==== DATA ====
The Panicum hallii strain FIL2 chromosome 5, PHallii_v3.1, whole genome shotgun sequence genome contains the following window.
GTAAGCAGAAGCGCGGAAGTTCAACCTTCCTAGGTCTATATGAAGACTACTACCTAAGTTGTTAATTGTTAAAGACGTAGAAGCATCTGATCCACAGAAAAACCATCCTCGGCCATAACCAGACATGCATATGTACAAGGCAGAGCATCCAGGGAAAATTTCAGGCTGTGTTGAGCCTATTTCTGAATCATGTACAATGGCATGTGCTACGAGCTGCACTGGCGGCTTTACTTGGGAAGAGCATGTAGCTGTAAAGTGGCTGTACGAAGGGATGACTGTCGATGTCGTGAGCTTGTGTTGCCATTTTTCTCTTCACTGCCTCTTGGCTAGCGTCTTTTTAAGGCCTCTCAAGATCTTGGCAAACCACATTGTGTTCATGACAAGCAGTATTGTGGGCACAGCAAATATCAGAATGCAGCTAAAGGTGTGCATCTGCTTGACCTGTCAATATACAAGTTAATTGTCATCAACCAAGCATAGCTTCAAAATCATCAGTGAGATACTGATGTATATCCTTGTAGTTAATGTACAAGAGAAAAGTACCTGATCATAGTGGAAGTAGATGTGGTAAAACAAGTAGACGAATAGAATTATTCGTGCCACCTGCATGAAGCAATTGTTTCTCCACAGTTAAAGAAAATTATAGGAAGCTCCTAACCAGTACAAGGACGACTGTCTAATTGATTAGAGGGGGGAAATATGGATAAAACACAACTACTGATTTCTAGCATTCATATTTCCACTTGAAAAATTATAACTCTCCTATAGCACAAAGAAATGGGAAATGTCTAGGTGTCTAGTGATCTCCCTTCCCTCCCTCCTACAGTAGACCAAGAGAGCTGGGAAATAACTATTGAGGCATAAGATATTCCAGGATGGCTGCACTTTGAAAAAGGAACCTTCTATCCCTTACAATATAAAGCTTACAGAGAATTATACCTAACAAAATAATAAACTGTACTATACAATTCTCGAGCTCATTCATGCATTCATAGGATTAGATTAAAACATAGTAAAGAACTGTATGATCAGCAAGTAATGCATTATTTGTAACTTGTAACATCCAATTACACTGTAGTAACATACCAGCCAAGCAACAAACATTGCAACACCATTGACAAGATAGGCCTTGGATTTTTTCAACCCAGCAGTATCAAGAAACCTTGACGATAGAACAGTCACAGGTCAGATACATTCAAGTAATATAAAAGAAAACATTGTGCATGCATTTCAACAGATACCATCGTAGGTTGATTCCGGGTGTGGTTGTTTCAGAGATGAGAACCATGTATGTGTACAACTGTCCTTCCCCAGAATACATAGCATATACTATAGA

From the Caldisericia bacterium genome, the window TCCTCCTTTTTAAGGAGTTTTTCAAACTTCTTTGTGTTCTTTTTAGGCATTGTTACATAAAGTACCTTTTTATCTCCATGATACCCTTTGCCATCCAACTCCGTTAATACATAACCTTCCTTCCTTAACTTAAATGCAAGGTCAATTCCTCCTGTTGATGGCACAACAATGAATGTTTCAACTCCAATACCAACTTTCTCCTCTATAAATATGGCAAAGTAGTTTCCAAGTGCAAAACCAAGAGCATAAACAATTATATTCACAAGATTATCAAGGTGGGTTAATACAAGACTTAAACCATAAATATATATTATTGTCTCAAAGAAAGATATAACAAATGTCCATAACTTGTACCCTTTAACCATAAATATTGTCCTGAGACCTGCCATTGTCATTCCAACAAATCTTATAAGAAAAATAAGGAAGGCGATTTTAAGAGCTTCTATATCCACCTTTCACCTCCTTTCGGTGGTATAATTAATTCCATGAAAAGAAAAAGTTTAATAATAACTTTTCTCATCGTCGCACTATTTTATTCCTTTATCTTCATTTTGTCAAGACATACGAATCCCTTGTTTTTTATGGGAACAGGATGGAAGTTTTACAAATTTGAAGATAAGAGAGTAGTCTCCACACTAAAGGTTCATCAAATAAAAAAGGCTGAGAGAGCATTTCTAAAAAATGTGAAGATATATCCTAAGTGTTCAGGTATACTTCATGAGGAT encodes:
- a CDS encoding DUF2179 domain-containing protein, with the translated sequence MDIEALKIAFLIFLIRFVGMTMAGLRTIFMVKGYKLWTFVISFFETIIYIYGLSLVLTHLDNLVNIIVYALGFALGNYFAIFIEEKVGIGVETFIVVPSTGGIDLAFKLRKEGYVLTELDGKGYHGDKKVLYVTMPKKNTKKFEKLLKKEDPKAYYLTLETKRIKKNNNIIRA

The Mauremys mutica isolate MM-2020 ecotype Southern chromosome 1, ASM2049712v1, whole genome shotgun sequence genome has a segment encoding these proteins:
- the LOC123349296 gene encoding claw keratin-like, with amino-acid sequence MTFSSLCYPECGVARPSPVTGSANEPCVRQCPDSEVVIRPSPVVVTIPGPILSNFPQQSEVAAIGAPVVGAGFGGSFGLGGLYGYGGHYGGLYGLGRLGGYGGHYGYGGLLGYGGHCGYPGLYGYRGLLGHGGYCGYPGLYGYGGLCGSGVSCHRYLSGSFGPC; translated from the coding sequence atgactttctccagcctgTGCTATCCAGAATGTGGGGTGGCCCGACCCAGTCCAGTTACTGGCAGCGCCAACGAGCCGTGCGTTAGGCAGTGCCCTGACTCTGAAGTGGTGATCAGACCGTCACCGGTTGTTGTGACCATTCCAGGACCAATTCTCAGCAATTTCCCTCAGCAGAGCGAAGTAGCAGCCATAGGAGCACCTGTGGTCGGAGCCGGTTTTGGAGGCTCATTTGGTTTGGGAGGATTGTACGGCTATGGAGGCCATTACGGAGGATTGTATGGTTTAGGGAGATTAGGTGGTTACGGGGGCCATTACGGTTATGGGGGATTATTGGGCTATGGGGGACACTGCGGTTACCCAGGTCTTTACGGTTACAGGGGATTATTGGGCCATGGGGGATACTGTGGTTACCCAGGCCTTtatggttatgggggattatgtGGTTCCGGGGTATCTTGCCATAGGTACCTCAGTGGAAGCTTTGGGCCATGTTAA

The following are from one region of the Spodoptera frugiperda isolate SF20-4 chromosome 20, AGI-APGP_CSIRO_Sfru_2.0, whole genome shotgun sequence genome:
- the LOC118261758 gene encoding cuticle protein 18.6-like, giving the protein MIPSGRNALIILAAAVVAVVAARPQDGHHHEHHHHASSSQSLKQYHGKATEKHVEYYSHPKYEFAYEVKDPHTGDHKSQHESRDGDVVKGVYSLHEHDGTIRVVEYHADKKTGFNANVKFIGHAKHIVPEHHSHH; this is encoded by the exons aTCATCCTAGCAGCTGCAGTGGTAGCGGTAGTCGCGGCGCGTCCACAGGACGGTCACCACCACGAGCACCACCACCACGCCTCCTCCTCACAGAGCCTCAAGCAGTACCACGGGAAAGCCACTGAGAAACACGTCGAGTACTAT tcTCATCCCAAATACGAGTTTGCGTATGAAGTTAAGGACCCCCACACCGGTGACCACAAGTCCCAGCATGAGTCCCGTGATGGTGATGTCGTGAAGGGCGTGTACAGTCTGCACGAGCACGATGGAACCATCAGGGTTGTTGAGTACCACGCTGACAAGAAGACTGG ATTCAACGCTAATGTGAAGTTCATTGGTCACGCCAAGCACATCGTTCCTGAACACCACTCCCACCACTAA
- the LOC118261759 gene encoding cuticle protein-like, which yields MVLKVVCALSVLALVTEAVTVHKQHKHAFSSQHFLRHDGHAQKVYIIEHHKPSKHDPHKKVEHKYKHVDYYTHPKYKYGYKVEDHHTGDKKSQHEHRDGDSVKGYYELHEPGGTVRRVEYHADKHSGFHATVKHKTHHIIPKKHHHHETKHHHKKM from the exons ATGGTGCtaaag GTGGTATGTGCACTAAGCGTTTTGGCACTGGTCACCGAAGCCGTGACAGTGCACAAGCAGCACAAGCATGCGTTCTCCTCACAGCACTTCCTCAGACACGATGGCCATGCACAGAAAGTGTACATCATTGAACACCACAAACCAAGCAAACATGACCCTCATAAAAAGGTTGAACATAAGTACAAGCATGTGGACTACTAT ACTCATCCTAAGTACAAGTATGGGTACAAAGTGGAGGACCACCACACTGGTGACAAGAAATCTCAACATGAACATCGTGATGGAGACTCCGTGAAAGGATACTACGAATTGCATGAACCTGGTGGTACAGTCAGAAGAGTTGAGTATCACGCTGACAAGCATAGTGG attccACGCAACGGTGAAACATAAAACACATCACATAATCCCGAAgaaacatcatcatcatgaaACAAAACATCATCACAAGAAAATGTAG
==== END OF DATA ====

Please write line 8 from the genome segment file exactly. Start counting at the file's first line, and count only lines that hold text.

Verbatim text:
- the LOC118261758 gene encoding cuticle protein 18.6-like, giving the protein MIPSGRNALIILAAAVVAVVAARPQDGHHHEHHHHASSSQSLKQYHGKATEKHVEYYSHPKYEFAYEVKDPHTGDHKSQHESRDGDVVKGVYSLHEHDGTIRVVEYHADKKTGFNANVKFIGHAKHIVPEHHSHH; this is encoded by the exons aTCATCCTAGCAGCTGCAGTGGTAGCGGTAGTCGCGGCGCGTCCACAGGACGGTCACCACCACGAGCACCACCACCACGCCTCCTCCTCACAGAGCCTCAAGCAGTACCACGGGAAAGCCACTGAGAAACACGTCGAGTACTAT tcTCATCCCAAATACGAGTTTGCGTATGAAGTTAAGGACCCCCACACCGGTGACCACAAGTCCCAGCATGAGTCCCGTGATGGTGATGTCGTGAAGGGCGTGTACAGTCTGCACGAGCACGATGGAACCATCAGGGTTGTTGAGTACCACGCTGACAAGAAGACTGG ATTCAACGCTAATGTGAAGTTCATTGGTCACGCCAAGCACATCGTTCCTGAACACCACTCCCACCACTAA